Friday, September 21, 2007

RSVP Tasting: Stuff the boss brought back from his holiday abroad

Wine Guado Al Tasso Il Bruciato 2004
From DOC Bolgheri, Italy
Anticipated Price $30.00 - $35.00
This Tuscan DOC makes reds which blend either Cab, Merlot and Syrah; or Cab, Merlot and Sangiovese, depending on whom we believe---our Fearless Leader, or Hugh Johnson. The palate seems to favor the latter, combining the concentrated raspberry fruit of a Sangiovese with the supple tannins of the Bordeaux varieties. Big, intense nose bops you with more of a Australian/Chilean fist than traditional Italian; oak is obvious but seamlessly integrated. A lingering finish keeps tasters lingering over their glasses; nobody accuses the boss of being self-serving when he pronounces the result “outstanding”.

Wine Bodegas Nazares Tempranillo 2005
From Spain
Anticipated Price $10.00-12.00
Almost a palate-cleanser in comparison to the wine above: Nothing huge in the nose but lots of cheerful spice-and-strawberry on the palate; a mature stylist thinking back on younger days. Spain seems to bridge the gap among old-world and international-style fans at these tastings, tending towards lively wines that don't carry the aggressive dopeyness of so many new-world steroid-bombs. The style rubs off even on the lower-priced quaffers like this one, which had the budget-minded among us scribbling down its name---and price.

Wine Fattoria Di Vetrice Chianti Rufina Riserva 1990
From Italy
Anticipated Price $50.00-55.00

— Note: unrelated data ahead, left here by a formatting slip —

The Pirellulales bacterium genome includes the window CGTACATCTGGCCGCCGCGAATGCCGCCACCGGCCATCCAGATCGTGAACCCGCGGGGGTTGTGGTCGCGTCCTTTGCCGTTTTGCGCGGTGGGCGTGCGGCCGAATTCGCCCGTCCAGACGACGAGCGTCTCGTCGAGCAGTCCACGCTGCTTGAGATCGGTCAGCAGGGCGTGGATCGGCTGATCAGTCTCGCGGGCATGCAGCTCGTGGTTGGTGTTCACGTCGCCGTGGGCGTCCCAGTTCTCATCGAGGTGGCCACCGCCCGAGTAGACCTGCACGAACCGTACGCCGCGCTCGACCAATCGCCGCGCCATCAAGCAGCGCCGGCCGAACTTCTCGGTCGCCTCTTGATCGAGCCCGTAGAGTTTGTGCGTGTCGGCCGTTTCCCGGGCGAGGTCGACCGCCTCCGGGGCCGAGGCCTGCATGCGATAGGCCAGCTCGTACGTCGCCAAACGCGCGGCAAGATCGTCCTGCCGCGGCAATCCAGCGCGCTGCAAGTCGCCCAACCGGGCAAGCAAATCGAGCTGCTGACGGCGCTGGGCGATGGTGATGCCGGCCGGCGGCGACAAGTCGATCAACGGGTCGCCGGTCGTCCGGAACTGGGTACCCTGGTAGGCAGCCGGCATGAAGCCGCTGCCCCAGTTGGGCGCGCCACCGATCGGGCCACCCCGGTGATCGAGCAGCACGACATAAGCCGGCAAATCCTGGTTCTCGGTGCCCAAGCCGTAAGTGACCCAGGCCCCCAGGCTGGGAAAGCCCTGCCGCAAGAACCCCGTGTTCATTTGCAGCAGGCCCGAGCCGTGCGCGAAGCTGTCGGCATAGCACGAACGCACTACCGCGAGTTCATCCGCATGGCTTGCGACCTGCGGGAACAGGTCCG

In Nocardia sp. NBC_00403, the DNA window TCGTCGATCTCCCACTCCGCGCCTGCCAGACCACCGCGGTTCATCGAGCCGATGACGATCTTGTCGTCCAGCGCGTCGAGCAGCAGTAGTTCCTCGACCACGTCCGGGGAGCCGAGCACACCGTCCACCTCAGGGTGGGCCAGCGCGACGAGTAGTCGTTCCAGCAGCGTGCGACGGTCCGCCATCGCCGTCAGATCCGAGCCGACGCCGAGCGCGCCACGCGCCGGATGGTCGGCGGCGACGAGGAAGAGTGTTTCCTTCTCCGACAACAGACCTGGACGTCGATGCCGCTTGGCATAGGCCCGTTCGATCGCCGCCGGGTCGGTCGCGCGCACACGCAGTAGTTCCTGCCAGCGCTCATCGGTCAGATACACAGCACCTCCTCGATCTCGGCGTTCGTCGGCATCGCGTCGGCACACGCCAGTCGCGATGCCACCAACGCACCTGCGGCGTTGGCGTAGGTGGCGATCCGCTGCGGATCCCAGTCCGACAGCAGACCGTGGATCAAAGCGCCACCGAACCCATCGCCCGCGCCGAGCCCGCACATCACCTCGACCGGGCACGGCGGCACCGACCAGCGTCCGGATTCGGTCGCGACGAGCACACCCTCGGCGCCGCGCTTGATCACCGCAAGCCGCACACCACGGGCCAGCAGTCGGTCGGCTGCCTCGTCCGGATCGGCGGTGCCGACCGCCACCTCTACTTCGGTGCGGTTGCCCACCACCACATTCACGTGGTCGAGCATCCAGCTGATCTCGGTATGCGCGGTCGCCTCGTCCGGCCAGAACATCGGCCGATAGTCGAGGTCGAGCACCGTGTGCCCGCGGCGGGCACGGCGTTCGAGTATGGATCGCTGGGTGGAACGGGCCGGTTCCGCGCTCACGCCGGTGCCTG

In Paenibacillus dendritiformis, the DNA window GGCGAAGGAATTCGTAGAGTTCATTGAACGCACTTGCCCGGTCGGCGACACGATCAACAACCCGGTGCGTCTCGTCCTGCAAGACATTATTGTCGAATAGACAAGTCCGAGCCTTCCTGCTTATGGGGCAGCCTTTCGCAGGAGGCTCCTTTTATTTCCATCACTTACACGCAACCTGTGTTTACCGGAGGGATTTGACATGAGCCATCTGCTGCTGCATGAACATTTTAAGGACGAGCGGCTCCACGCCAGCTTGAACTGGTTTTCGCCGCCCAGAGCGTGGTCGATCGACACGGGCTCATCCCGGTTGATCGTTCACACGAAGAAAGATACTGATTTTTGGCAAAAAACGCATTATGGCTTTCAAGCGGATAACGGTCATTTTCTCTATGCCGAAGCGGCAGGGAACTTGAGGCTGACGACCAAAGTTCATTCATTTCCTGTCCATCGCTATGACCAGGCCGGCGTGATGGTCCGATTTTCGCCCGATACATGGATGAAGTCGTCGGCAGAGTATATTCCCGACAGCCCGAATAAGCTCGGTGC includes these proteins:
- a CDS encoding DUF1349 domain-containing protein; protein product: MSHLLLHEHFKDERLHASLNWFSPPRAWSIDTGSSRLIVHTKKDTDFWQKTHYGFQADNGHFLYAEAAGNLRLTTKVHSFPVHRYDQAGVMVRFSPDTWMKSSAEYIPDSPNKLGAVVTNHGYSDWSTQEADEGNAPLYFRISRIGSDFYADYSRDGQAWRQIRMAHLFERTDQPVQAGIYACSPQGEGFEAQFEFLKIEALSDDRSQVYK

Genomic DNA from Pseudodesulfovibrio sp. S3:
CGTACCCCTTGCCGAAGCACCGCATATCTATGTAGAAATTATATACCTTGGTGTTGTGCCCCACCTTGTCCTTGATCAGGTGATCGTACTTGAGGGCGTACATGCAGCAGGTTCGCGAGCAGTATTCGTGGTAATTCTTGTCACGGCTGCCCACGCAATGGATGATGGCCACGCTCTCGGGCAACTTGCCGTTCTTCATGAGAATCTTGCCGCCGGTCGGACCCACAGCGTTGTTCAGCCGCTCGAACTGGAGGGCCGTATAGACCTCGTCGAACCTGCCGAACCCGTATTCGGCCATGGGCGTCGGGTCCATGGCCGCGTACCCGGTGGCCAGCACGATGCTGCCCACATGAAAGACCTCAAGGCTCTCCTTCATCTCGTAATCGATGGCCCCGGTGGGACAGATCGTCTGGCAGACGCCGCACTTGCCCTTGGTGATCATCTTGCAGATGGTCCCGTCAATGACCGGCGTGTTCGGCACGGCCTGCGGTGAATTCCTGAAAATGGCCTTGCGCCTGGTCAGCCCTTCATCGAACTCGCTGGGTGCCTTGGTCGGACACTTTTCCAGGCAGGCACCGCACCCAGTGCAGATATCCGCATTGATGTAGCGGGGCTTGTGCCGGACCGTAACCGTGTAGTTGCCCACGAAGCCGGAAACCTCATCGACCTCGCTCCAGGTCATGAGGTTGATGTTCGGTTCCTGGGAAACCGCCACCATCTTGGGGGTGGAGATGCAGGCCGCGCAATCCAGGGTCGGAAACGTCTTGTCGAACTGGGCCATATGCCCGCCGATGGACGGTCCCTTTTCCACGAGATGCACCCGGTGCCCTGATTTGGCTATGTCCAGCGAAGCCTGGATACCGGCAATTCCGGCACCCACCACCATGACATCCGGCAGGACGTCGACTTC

You read that vintage right: 1990---a good year in Tuscany, but a rare one to see on a label today at this price. Quality turns out to be up there as well; this is outstanding Chianti without the warts; medium-bodied with acid nicely in balance, smoothly textured with silky, mature tannins providing a sweet kick in the finish. Flavor-spotters were ripping page after page out of their enological lexicons, leaning particularly on things like dry earth, hay and cherry. For people with the bucks who like their maturity right away.

Wine Chateau Fuisse Saint Veran 2004
From Burgundy, France
Anticipated Price $26.00-30.00
The boss's explanation of the distinctions between a St. Veran and a Pouilly-Fuisse (and how a top producer of the latter came in this case to be bottling some of the former) proved as impenetrable as an account of the various editions of the Bruckner symphonies, and so will not be reproduced here. The wine itself was a pale yellow and had concentrated notes of citrus (the adventurous cited “lemon and crushed grapefruit”) and grass (“hay” to the erudite) on the nose; nice minerality and fully ripe fruit flavors on the palate with balanced acid on the finish. The boss: “Classic, understated white Burgundy”. Perhaps fearing another dissertation, nobody argues.

Wine Araldica Piemontese Cortese 2006
From Italy
Anticipated Price $14.00-16.00
This wine is made from the same grapes as Gavi, a subtle Piedmont white. Introducing it, the lead taster said “It's not Gavi, but it's not thirty bucks, either”. With this set of atrophied expectations (especially to those among the group for whom Gavi was as familiar as the terrain of Moomin Valley) tasters noted a medium-bodied wine with hints of a variety of things on the nose and palate: citrus, lemon, Granny Smith (not Spartan) apples, mineral notes and grapefruit. Acidity was zippy and oysters made a fine accompaniment---at least until the philosophical taster noted that so far, the group has in its six months of existence failed to find a white wine that doesn't go brilliantly with oysters.

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